While it is important to look ahead positively and not to re-open old wounds, I mention that incident to highlight the reason why it was necessary for the Armenians of Karabakh to occupy that buffer zone, and to emphasise that they did not wish to extend the war outside their own territory. Therefore they do not deserve to be condemned as aggressors, as they have been, for their occupation of those areas of Azerbaijan. It was a matter of survival for the Armenians of Karabakh.

It is of course a cause of great concern and regret that many Azeri civilians have been displaced from those areas and now live in very poor conditions in camps in Azerbaijan. But the Government of Azerbaijan are using their discomfort as political propaganda. It seems strange that Armenia, with an equal number of its own people displaced from Azerbaijan by pogroms and massacres in Baku and Sumgait, and by the war, can find accommodation for their own displaced Armenians, despite problems caused by the appalling earthquake in 1988 and the blockade still being imposed by Turkey and Azerbaijan.

By contrast, the Azeris, without earthquake or blockade, and with massive help from oil investing countries, are still keeping displaced people in tents. A pertinent question might be to ask what the Azeris have done with UNHCR money and other massive resources available to them from oil investing countries.

I ask the Minister three related questions. First, will the Government endeavour to prevail upon Turkey and Azerbaijan to lift the blockade of Armenia which they are maintaining despite the ceasefire? It is a serious

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violation of the rights of Armenia and totally unjustifiable, especially as Turkey was never officially a party to the conflict between Azerbaijan and the Armenians of Nagorno-Karabakh. Secondly, will Her Majesty's Government use their influence to encourage United Nations organisations such as UNHCR to provide assistance to the Armenians of Karabakh? Karabakh was devastated in that war. I used to count 400 grad missiles every day pounding in on the capital city of Stepanakert. Other towns and villages were similarly pulverised by missiles and aerial bombardment. The infrastructure of Karabakh was destroyed. The Armenians there are trying to rebuild their land and their lives. But United Nations organisations are still not doing anything to help them, despite the fact that the UN works in other disputed territories. That discrimination in deference to Azerbaijan is unjust and unjustifiable. I hope that the Government will endeavour to correct this asymmetry of principle and practice.

Thirdly, can the Minister say whether there is any truth in the reports that the next OSCE summit meeting may be held in Turkey? If that is the case, will the Government vigorously oppose the suggestion? Turkey's role in the conflict between Azerbaijan and the Armenians of Karabakh, and its continuing blockade of Armenia, a fellow OSCE nation state, make Turkey an entirely inappropriate location. Also, Turkey's continuing record of gross violations of human rights of its own people who oppose it politically, and of groups within its borders such as the Kurds and the Assyrian Christians, should rule Turkey out of court as a host to the OSCE summit at which a security model for Europe is to be discussed. Therefore, can the Minister either reassure your Lordships' House that there is no substance in the concern that Turkey may be hosting a future meeting of the OSCE; or, if it is true that Turkey is being considered as a host, will the Government give an assurance that the United Kingdom will strongly oppose the proposal?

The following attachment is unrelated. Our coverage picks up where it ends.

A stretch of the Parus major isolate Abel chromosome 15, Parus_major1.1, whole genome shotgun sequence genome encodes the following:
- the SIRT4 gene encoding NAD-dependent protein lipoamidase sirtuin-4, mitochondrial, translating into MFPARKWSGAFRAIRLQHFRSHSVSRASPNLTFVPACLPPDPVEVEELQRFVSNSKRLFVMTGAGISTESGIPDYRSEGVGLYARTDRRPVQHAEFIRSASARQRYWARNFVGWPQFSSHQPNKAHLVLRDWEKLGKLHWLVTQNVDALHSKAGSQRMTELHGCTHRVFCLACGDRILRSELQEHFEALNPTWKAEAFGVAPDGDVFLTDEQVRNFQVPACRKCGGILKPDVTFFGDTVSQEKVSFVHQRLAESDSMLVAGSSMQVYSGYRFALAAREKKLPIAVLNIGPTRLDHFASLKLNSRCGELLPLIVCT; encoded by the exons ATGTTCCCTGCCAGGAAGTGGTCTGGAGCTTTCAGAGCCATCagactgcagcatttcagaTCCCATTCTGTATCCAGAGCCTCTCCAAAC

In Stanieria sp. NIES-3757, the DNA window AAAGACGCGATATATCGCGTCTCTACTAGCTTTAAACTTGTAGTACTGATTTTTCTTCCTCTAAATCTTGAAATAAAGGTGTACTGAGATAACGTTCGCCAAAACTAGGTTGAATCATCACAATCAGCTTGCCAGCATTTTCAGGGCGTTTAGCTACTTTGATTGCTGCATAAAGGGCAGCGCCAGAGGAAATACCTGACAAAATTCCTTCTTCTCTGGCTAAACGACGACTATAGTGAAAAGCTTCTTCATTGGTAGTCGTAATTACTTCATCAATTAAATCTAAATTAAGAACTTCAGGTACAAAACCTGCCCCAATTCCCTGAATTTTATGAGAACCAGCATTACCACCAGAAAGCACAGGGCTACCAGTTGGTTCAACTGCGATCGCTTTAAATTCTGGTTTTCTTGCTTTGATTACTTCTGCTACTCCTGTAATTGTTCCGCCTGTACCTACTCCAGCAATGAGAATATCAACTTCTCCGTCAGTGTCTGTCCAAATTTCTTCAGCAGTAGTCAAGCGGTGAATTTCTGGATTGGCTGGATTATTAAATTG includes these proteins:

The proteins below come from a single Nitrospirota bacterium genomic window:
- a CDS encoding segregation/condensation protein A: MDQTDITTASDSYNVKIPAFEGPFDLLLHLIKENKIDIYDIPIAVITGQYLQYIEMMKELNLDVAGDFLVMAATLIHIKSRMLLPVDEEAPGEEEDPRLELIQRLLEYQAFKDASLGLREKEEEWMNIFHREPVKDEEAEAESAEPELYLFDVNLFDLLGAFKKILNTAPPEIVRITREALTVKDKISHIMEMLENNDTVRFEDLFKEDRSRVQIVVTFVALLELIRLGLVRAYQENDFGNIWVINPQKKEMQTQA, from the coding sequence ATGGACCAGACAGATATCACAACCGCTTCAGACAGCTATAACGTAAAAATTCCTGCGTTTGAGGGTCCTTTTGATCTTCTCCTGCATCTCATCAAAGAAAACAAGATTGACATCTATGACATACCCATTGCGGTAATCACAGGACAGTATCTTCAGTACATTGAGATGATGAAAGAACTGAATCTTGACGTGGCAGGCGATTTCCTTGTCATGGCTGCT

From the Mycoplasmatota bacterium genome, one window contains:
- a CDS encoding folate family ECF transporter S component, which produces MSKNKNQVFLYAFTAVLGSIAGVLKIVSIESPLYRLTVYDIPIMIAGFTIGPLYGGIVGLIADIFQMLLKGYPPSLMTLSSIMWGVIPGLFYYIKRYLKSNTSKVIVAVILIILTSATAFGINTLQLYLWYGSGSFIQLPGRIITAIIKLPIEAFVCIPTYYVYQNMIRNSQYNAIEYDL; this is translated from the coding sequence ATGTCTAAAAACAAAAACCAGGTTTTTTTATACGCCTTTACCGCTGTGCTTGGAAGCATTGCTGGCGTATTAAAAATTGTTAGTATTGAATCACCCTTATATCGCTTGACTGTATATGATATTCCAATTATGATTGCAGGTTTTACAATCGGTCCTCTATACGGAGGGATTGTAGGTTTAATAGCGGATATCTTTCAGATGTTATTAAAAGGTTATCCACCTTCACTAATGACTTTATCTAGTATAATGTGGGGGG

I hope that the issues I have raised which have direct implications for the relationship between foreign policies and human rights will elicit positive responses from the Government. Such responses would demonstrate the Government's seriousness of intent in promoting human rights worldwide and would simultaneously save the lives of countless people in Sudan, Burma, Karabakh and many other countries where repressive regimes are getting away with murder behind closed borders with impunity.

Therefore I hope that the Minister will be able to give those principled assurances for the credit of her own Government and for the comfort of many of the most deprived and acutely suffering people throughout the world.

8.4 p.m.

Baroness Crawley: My Lords, as a new Member of the House, perhaps I may say what a privilege it is to take part in such a varied and reflective debate, packed as the House is with experts in the international

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modalities. I shall limit my remarks to two aspects of the European references in the Queen's Speech: enlargement and the introduction of the euro.